Wednesday, October 15, 2003

House speaker opposes slots plan



By Leo Shane III
Enquirer Columbus Bureau

COLUMBUS - Senate officials took a big step Tuesday toward asking voters to put video slot machines at Ohio's racetracks, but one-time supporter House Speaker Larry Householder said he will not back the latest version of the plan.

The plan that passed a Senate committee Tuesday night would earmark $500 million in revenue from slot machines for new college scholarship programs and vocational school building construction.

Voters would decide whether to authorize the machines in the March 2004 primary election. The bill is expected to be up for a vote before the full Senate later today.

Bill sponsor Sen. Kevin Coughlin, R-Cuyahoga Falls, called the legislation an opportunity to help the state's racing industry and secure the state's future by helping young Ohioans get a college degree.

But Householder, R-Glenford, said he prefers using slot machine profits to reduce the 1-cent sales tax hike approved in June to balance the budget.

"We're not trying to find a way to put video lottery terminals at the racetracks; we're trying to find a way to solve Ohio's budget problems," he said of the House. "That has been our position. Creating new programs is not a way to solve those problems."

The Senate, he said, "is desperately trying to find a way to put VLTs at the racetracks."

Householder said he has not discussed the proposal with his GOP caucus, but doubts members would support the current Senate plan. He is confident members would approve a proposal dealing with repealing the sales tax.

In April, 43 House Republicans and 23 Democrats backed a sales tax/slots plan.

House Minority Leader Chris Redfern, D-Catawba Island, said there was still "significant support" among Democrats for the Senate's slots plan. He said Ohio should capture some of the gambling revenue currently being spent at out-of-state venues.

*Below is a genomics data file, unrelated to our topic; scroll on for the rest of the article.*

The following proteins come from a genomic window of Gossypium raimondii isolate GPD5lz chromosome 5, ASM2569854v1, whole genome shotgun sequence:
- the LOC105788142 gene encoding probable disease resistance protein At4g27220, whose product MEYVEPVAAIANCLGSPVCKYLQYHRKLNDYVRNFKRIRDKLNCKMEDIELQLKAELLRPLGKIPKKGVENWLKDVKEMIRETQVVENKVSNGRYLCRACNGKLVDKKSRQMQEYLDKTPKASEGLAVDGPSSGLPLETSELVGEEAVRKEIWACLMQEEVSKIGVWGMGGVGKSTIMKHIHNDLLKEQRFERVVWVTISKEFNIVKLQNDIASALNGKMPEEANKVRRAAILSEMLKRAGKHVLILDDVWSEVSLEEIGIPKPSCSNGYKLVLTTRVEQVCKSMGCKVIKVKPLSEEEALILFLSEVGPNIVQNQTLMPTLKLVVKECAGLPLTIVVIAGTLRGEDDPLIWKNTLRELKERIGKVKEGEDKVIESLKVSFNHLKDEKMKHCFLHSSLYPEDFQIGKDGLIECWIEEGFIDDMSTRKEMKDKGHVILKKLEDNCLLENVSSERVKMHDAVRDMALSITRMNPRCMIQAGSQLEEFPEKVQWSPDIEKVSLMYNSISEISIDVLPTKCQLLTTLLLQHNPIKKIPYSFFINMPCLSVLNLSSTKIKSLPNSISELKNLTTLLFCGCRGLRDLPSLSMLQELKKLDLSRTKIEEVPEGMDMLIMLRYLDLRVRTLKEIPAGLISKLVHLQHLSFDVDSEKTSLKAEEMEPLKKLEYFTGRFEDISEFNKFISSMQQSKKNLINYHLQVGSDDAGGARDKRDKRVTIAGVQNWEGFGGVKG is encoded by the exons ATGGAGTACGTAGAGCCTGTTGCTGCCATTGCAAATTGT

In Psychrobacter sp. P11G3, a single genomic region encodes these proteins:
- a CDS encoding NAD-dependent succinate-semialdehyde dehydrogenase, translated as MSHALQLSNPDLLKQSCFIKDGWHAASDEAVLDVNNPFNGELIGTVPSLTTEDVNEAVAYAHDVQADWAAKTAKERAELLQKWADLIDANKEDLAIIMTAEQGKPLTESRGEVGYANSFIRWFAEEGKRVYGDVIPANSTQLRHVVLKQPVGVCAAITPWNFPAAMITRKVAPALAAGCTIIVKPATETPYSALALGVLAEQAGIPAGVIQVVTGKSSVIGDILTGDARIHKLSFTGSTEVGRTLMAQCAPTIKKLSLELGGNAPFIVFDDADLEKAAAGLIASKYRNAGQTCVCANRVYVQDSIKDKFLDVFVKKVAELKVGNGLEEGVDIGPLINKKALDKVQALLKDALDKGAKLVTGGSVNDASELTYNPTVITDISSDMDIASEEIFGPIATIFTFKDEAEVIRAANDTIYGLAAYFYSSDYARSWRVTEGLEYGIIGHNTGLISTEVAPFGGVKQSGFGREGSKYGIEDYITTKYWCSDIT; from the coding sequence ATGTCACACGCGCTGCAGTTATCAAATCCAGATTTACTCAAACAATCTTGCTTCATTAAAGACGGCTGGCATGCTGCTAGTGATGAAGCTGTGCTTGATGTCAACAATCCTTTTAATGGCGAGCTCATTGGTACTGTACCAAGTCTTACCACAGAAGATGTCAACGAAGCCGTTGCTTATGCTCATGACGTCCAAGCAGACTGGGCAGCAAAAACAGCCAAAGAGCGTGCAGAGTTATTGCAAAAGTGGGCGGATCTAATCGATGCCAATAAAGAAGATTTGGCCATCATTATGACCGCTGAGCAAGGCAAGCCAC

"But I'm quite certain this would fail if the dollars aren't earmarked to specific areas," he said. "And tuition costs often times are considered like taxes as well for working families. Tuition rates have never been higher."

Redfern challenged Householder not to shoot down the proposal before discussing it with the Democrats.

"I think the majority of Ohioans would like a say on this issue," he said.

The Senate plan would create both achievement and needs-based scholarships. The first, to be called the Ohio Scholarship, would award annual grants of $5,900 to the top 10 percent of high school seniors - 12,500 students.

The needs-based program would provide financial aid to about 12,000 low-income students who meet certain achievement standards, to be set by the Board of Regents.

Coughlin said if revenue from slots is below estimates, the scholarship amounts would be scaled back to keep the state from absorbing new debt.

Sen. Larry Mumper, R-Marion, was the only committee member to vote against putting the issue on the ballot, saying he has concerns about creating new programs during difficult economic times.




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